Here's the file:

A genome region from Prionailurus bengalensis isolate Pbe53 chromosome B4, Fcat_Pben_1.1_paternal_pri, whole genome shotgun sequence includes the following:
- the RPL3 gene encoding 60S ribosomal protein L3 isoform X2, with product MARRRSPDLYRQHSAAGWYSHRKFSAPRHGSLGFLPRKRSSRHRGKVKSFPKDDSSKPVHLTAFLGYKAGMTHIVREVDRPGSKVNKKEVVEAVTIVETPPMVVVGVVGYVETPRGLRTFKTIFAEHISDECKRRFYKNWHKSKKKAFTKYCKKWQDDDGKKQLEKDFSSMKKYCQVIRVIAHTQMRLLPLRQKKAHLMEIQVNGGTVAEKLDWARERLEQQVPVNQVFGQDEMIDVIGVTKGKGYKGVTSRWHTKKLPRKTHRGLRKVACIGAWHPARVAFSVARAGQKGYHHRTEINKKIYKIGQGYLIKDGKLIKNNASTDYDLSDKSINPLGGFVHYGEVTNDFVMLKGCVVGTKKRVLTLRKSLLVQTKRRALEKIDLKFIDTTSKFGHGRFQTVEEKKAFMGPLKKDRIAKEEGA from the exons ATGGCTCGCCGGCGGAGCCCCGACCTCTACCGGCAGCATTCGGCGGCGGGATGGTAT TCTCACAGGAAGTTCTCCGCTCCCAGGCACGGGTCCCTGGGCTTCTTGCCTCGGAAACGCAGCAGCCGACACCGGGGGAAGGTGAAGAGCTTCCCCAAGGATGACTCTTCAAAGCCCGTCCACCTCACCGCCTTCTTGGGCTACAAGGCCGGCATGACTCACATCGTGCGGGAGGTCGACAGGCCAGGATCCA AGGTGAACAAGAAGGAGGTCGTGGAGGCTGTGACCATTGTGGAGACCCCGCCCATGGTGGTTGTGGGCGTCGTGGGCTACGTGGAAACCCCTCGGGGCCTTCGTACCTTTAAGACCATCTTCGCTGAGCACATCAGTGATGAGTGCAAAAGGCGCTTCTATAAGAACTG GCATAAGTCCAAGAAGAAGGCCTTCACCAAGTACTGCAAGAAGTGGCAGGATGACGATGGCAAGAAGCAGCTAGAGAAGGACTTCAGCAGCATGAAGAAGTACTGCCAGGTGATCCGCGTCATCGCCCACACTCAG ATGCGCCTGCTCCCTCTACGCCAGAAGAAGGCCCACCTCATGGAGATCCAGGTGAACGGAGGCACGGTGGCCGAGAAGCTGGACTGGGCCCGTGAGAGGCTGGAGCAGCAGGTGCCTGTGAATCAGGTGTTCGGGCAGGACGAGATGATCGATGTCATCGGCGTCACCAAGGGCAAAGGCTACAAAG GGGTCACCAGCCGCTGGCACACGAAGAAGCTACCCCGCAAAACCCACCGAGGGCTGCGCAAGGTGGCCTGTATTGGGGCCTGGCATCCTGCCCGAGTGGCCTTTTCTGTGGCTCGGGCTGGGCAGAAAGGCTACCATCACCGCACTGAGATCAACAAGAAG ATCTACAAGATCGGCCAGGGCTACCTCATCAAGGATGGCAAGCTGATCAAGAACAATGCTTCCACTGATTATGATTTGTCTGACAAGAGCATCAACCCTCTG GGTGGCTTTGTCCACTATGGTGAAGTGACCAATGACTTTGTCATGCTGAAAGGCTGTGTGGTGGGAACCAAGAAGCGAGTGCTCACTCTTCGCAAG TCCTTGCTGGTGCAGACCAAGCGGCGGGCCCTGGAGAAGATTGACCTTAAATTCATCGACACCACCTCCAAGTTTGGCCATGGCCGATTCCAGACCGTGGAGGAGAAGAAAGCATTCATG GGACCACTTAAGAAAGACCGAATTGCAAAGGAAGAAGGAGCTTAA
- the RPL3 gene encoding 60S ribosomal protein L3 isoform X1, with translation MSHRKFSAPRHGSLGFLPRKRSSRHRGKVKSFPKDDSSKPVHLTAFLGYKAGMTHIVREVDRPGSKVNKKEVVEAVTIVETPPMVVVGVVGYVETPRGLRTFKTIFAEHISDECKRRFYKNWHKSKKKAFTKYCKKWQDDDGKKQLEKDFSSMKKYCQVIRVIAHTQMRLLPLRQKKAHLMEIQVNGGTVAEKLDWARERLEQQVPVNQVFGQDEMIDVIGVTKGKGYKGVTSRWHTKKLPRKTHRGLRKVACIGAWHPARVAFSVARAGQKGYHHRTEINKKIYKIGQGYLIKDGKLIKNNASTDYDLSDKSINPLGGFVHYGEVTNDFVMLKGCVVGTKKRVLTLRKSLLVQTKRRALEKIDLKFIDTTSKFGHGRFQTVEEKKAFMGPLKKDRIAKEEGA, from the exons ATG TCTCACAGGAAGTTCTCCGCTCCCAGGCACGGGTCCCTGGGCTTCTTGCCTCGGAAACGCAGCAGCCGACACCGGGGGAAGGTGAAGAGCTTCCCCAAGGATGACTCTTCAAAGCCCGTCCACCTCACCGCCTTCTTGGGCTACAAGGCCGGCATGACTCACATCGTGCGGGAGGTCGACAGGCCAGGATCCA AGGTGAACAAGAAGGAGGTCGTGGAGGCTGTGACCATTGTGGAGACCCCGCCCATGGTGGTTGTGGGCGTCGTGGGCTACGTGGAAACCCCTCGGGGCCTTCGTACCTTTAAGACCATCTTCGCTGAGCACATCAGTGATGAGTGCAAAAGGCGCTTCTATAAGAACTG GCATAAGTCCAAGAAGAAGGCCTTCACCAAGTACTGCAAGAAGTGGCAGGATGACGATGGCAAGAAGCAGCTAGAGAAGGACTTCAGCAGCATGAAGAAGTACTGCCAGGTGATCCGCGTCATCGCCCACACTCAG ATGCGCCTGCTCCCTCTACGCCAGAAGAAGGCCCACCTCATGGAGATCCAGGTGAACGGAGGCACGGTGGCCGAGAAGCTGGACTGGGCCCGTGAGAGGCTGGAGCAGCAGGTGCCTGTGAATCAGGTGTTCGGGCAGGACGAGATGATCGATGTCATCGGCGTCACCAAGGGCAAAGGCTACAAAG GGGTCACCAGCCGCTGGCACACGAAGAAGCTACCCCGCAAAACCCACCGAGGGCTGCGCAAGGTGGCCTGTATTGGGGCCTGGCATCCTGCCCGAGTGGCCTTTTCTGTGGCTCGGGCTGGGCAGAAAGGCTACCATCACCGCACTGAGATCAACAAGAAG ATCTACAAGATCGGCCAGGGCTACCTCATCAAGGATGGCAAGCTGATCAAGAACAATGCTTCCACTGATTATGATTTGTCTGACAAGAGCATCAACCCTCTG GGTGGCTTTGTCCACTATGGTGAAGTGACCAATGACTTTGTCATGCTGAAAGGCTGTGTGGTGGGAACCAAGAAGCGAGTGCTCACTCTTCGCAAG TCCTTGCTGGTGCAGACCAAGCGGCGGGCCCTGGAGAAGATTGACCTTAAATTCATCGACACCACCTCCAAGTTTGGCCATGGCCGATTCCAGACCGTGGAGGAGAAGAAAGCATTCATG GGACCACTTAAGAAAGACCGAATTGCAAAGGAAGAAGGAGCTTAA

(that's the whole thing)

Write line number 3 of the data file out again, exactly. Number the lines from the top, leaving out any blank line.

- the RPL3 gene encoding 60S ribosomal protein L3 isoform X1, with translation MSHRKFSAPRHGSLGFLPRKRSSRHRGKVKSFPKDDSSKPVHLTAFLGYKAGMTHIVREVDRPGSKVNKKEVVEAVTIVETPPMVVVGVVGYVETPRGLRTFKTIFAEHISDECKRRFYKNWHKSKKKAFTKYCKKWQDDDGKKQLEKDFSSMKKYCQVIRVIAHTQMRLLPLRQKKAHLMEIQVNGGTVAEKLDWARERLEQQVPVNQVFGQDEMIDVIGVTKGKGYKGVTSRWHTKKLPRKTHRGLRKVACIGAWHPARVAFSVARAGQKGYHHRTEINKKIYKIGQGYLIKDGKLIKNNASTDYDLSDKSINPLGGFVHYGEVTNDFVMLKGCVVGTKKRVLTLRKSLLVQTKRRALEKIDLKFIDTTSKFGHGRFQTVEEKKAFMGPLKKDRIAKEEGA, from the exons ATG TCTCACAGGAAGTTCTCCGCTCCCAGGCACGGGTCCCTGGGCTTCTTGCCTCGGAAACGCAGCAGCCGACACCGGGGGAAGGTGAAGAGCTTCCCCAAGGATGACTCTTCAAAGCCCGTCCACCTCACCGCCTTCTTGGGCTACAAGGCCGGCATGACTCACATCGTGCGGGAGGTCGACAGGCCAGGATCCA AGGTGAACAAGAAGGAGGTCGTGGAGGCTGTGACCATTGTGGAGACCCCGCCCATGGTGGTTGTGGGCGTCGTGGGCTACGTGGAAACCCCTCGGGGCCTTCGTACCTTTAAGACCATCTTCGCTGAGCACATCAGTGATGAGTGCAAAAGGCGCTTCTATAAGAACTG GCATAAGTCCAAGAAGAAGGCCTTCACCAAGTACTGCAAGAAGTGGCAGGATGACGATGGCAAGAAGCAGCTAGAGAAGGACTTCAGCAGCATGAAGAAGTACTGCCAGGTGATCCGCGTCATCGCCCACACTCAG ATGCGCCTGCTCCCTCTACGCCAGAAGAAGGCCCACCTCATGGAGATCCAGGTGAACGGAGGCACGGTGGCCGAGAAGCTGGACTGGGCCCGTGAGAGGCTGGAGCAGCAGGTGCCTGTGAATCAGGTGTTCGGGCAGGACGAGATGATCGATGTCATCGGCGTCACCAAGGGCAAAGGCTACAAAG GGGTCACCAGCCGCTGGCACACGAAGAAGCTACCCCGCAAAACCCACCGAGGGCTGCGCAAGGTGGCCTGTATTGGGGCCTGGCATCCTGCCCGAGTGGCCTTTTCTGTGGCTCGGGCTGGGCAGAAAGGCTACCATCACCGCACTGAGATCAACAAGAAG ATCTACAAGATCGGCCAGGGCTACCTCATCAAGGATGGCAAGCTGATCAAGAACAATGCTTCCACTGATTATGATTTGTCTGACAAGAGCATCAACCCTCTG GGTGGCTTTGTCCACTATGGTGAAGTGACCAATGACTTTGTCATGCTGAAAGGCTGTGTGGTGGGAACCAAGAAGCGAGTGCTCACTCTTCGCAAG TCCTTGCTGGTGCAGACCAAGCGGCGGGCCCTGGAGAAGATTGACCTTAAATTCATCGACACCACCTCCAAGTTTGGCCATGGCCGATTCCAGACCGTGGAGGAGAAGAAAGCATTCATG GGACCACTTAAGAAAGACCGAATTGCAAAGGAAGAAGGAGCTTAA